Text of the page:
In this week’s Solar News Roundup, General Motors sides with California in an important legal fight about clean air standards, and bifacial solar panels lose their exemption from the U.S. Section 201 solar tariffs.
GM switches sides to join California in clean air standards fight
General Motors, America’s largest automobile manufacturer, recently switched sides of an important legal argument around clean air standards. The car company changed course and joined the same side as the State of California, agreeing that CA does have the right to set greenhouse gas emissions and fuel economy standards for automakers.
Last year, GM, Toyota, Fiat Chrysler, Toyota, and ten smaller car manufacturers backed the Trump administration in a lawsuit fighting California’s setting of greenhouse gas and fuel economy standards. And now, GM CEO Mary Barra said in a letter to several environmental groups that the company will no longer support the lawsuit. The letter said: “We believe the ambitious electrification goals of the President-elect, California, and General Motors are aligned, to address climate change by drastically reducing automobile emissions.” What’s more, GM is urging other automakers to do the same.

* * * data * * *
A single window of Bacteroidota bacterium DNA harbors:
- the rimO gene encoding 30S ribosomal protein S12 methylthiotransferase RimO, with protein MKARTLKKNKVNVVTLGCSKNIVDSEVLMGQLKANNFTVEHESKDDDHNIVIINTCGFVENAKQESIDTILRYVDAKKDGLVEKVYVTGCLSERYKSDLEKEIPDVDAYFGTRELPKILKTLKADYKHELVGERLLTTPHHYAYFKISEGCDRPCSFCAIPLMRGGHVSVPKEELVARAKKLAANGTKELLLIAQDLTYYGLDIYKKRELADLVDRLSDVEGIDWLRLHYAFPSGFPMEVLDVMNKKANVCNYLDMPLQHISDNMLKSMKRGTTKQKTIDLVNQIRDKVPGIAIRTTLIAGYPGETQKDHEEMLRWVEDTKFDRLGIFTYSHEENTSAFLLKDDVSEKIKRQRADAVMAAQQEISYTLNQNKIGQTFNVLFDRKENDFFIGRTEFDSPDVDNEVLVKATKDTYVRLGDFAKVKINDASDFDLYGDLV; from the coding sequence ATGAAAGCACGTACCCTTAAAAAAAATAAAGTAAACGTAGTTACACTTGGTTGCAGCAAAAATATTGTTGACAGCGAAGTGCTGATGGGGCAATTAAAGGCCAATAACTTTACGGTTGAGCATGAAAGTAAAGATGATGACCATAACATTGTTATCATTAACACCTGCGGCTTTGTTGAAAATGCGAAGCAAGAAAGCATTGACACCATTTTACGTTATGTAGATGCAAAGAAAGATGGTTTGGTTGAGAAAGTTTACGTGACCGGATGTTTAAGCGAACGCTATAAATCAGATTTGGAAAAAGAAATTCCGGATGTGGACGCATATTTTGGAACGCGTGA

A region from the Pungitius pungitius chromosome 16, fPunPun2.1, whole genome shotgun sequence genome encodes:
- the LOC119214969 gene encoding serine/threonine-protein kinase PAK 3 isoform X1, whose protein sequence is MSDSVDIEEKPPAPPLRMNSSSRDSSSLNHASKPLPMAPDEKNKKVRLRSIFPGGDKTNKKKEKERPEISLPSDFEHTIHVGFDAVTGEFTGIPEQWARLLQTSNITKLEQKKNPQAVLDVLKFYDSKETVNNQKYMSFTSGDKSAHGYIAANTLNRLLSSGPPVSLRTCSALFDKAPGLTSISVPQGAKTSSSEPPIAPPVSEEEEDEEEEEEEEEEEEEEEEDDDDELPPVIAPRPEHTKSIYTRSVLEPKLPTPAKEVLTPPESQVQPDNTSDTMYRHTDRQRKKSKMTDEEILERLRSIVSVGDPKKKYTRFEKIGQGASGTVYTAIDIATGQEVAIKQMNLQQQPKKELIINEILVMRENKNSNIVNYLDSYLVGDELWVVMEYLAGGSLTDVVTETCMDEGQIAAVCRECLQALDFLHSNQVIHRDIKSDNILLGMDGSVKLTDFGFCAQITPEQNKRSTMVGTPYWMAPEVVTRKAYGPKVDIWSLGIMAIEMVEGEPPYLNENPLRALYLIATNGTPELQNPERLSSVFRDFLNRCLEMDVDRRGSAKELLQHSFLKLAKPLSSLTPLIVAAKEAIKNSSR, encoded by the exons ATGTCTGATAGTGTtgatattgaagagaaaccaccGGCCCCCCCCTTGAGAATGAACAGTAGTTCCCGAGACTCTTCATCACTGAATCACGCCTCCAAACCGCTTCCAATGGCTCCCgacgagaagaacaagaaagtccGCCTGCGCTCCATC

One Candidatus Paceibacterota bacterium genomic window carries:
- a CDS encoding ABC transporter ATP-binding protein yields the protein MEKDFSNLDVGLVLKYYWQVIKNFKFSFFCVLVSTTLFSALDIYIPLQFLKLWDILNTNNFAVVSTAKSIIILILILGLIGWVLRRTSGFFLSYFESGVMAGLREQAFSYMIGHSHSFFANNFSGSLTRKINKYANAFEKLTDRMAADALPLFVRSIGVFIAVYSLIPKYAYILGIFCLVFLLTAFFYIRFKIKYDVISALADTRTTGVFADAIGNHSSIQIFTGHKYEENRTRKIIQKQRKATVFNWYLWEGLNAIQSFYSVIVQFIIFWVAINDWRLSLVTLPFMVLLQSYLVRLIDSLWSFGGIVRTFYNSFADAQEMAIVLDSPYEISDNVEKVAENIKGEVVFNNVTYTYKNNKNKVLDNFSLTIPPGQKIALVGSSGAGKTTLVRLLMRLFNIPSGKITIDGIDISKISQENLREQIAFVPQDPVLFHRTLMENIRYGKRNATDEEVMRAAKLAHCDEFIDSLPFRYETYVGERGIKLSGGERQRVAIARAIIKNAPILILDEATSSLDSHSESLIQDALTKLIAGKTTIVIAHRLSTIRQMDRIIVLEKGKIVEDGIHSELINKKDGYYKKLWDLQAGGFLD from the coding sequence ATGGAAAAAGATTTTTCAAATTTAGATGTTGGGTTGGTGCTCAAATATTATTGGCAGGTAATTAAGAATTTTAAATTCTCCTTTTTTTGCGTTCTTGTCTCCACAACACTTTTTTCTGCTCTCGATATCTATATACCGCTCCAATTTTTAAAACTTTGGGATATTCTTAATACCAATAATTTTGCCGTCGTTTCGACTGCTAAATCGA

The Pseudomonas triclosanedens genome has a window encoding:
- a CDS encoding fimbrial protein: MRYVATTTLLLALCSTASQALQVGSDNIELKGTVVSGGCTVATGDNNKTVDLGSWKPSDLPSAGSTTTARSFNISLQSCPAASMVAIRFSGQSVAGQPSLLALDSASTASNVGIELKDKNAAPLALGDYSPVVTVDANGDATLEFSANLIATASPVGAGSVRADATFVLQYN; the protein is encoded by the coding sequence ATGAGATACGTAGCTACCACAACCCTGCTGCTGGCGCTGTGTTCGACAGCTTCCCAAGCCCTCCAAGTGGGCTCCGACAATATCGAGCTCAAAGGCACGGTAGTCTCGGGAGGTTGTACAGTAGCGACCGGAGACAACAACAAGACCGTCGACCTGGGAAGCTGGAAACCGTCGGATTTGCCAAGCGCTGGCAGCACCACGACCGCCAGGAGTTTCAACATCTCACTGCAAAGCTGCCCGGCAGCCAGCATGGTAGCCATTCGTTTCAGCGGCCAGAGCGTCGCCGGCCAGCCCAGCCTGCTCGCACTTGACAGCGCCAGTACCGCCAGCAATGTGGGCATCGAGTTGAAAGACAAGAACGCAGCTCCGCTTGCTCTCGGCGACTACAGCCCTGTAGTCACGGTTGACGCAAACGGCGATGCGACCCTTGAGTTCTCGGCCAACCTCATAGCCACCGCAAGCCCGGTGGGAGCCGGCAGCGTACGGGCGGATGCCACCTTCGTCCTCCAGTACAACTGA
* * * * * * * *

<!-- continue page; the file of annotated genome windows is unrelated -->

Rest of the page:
The move signals the auto industry’s admission that electric vehicles are very much a part of the future, especially with looming environmental regulations in the upcoming Biden administration.
Bifacial solar panels no longer exempt from U.S. solar import tariffs
This week, the Section 201 import tariffs levied by the Trump administration on all imported crystalline silicon solar panels expanded to include the emerging technology of bifacial solar panels. The tariff is currently at 20 percent, and is scheduled to drop to 18 percent in February of next year.
The tariffs are widely seen as harmful by solar industry lobbyists and professionals. Abby Hopper, CEO of the Solar Energy Industry Association (SEIA) said “We are asking President-elect Biden to remove those tariffs a year early.” She said that the Biden transition team has signaled their understanding of the negative impact of the tariffs on the solar industry, and continued on to say “It won’t come as a surprise to domestic manufacturing that those tariffs will end. It is not working.”